There may be a few thousand years of selective breeding separating them, but, as any owner will tell you, when faced with a stressful situation a dog will reveal the wolf lurking just beneath the skin.

It’s the same for us too, when anxiety levels are ratcheted up or things make us angry, it’s an ancient part of our brain which is firmly in control.

The limbic system is the part of the brain which scientists believe is associated with emotion and regulates these ancient traits. As Homo sapiens evolved, it was our brains which gave us the Darwinian edge.

In that primitive state, the brain was concerned exclusively with keeping the vulnerable hairy lump, in which it was trapped, alive. Things that gave it a better chance of survival or reproductive success were positively reinforced, while any behaviour to the contrary would have quickly been lost from the collective gene pool through the untimely demise of its protohuman.

When the wolves were circling near the cave (to labour a hackneyed point) this part of our brain kicked in and helped keep us alive, preparing the body for fight or flight.

Today, it is that ancient part of our unconscious which is exploited by a mind-boggling array of modern influences. Marketing strategies are honed to appeal to our self-gratification reward system. We’ve got accustomed to not living next door to the wolves, but the innate fear of the natural world is still there, like a little switch waiting to be flicked on.

I’ve run headlong into this instinctive issue in a number of activities I’ve arranged for the Countryside Service events programme. The line is drawn in different places depending upon the genuine risk involved and the mitigation I can influence at the time.

Wild food, for example, is a really popular topic at the moment and, because of this, its a great way to engage people with the natural world who might not otherwise be interested. So I conduct a number of wild food cook-ups in the school holidays, a morning looking for wild ingredients to add to a meal, these events are always popular. However, I agonised over their inclusion in the events programme for fear of encouraging people to pick and eat plants at random in the East Devon countryside.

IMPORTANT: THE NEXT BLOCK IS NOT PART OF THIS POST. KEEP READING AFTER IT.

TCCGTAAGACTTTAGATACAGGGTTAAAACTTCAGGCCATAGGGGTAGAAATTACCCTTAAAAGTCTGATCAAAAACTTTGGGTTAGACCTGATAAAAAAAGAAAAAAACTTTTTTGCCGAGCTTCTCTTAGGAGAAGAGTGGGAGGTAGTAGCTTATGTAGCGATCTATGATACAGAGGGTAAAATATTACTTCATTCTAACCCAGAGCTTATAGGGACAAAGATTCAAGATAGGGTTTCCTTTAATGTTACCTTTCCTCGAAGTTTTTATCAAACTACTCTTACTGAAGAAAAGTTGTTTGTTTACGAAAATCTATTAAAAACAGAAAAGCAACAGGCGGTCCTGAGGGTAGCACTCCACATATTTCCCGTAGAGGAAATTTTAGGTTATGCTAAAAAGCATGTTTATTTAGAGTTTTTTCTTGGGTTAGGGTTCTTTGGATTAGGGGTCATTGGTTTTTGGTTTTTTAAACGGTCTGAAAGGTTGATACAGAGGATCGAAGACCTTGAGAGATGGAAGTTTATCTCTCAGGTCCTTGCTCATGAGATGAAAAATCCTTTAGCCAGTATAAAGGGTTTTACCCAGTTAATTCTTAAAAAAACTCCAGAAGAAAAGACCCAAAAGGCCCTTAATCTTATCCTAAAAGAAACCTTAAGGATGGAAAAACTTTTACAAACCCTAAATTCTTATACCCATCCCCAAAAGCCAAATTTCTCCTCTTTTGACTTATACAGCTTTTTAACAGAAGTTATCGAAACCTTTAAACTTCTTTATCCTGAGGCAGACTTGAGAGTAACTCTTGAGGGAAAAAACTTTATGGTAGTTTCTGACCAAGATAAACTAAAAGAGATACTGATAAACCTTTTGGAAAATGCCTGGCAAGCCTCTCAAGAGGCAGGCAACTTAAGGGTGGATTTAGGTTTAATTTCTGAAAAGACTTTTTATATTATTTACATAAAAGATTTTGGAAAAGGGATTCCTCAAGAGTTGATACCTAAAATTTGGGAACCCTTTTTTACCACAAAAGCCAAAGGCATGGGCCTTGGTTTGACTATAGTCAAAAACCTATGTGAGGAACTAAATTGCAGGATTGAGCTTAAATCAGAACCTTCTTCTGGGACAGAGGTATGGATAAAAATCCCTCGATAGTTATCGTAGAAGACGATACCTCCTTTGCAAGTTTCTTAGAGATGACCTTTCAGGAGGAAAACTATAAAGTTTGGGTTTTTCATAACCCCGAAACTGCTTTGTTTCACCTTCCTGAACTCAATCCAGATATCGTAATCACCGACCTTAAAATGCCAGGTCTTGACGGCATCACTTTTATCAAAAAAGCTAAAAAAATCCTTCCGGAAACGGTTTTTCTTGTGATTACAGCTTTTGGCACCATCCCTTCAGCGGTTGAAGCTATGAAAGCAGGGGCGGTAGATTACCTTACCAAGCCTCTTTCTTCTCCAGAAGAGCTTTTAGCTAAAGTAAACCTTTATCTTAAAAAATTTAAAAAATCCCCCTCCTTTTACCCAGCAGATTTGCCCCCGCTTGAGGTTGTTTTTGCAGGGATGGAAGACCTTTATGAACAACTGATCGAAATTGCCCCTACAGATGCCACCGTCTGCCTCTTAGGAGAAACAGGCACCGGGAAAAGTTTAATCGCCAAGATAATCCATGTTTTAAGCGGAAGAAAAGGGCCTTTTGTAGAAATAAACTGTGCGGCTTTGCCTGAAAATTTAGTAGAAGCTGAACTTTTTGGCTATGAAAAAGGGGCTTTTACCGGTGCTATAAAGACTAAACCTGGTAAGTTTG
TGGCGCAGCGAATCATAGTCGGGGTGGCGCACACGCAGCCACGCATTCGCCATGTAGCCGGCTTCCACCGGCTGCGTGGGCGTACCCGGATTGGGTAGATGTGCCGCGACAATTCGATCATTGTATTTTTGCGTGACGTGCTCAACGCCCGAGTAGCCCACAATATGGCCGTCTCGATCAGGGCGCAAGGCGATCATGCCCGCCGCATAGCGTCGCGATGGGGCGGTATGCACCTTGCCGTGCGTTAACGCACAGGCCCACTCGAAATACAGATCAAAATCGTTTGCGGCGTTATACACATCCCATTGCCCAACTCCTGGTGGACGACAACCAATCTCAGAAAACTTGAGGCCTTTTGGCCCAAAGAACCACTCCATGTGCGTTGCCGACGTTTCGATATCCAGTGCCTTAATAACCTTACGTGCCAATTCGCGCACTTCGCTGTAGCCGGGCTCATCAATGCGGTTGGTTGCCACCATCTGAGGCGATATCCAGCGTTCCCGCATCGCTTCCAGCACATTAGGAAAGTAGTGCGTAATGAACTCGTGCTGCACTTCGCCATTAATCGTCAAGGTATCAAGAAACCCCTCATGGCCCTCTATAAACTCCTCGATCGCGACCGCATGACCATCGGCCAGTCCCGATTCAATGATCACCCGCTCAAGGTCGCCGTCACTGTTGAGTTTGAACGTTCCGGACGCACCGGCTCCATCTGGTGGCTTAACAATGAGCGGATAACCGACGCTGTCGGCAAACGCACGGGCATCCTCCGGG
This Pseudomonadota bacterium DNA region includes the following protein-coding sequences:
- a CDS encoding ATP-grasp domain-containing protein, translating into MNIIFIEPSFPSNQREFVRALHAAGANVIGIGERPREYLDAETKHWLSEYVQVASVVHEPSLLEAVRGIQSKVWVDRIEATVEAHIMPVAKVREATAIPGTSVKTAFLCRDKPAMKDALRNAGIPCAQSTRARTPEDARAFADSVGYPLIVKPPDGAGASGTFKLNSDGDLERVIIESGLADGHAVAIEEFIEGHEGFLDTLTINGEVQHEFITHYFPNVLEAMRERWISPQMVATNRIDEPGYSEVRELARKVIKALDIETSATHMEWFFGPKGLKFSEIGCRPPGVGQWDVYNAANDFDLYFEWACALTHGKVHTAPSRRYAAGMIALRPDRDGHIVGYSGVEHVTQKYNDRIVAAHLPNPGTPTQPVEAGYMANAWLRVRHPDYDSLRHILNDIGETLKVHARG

The fact is, there are a few very common plants that grow in a variety of habitats, which, if you were to eat them in sufficient quantity, you would find yourself in hospital shortly before you were transferred to the morgue. Hemlock water dropwort, for example, looks like a myriad of tasty treats, but is fatally toxic with no simple antidote. After much thought, it was decided that we could conduct the wild food events, but that this sobering fact would feature prominently in the warnings given during the morning.

The knowledge that there are superficially benign things out there that can mortally harm us often elicit the same response - it should be got rid of, immediately.

Of course, the truth is that the plant is completely harmless unless you decide to stuff it in your mouth, and the countryside is not some fairytale gingerbread world where you can skip about nibbling at tangerine trees or marmalade skies.

It’s not just plants, adders are our only venomous reptile and the fear in which they are held is out of all proportion to the risk they pose any of us.

When planning the ever-popular reptile rambles, I was faced with the poser as to whether I should handle the species found under our reptile traps. On one hand common lizards, slowworms and snakes are small and fast-moving and so are difficult to show to a large group of people, especially with a wide age range. On the other hand, all these animals need to be handled correctly for their own safety, as well as that of the handler. Moreover, I would not want to encourage people to grab at reptiles they might find in the countryside like some Devonian Steve Urwin, in case they harm the animal as much as for fear of getting bitten by a venomous snake.

Most adder bite victims admitted to hospital present with bites to the ankles or hands. In other words, the snake has either been accidentally trodden on while it sits unseen, or someone has bent down to pick it up. I personally love handling snakes and have either owned or looked after a wide variety of species. However, it was decided that I would handle all species encountered for the sake of the event, but draw the line at adders, engineering the way in which each trap is approached to maximise the time an adder might sit in view to help everyone at least get a glimpse.

It saddens me, when we live in such a sanitised, urbanised, humanised world, that, collectively, our initial response when faced with ‘threatening’ biodiversity is to look to eradicate it, rather than learn how to live safely around it. So next time you are reading a shock story about the natural world, take a moment to weigh up how much of a risk it genuinely poses to you. It’s often said, you wouldn’t leave the house if you were able to accurately assess the risks involved, but those risks come from traffic and other people, rather than a delinquent hemlock plant leaping down your throat!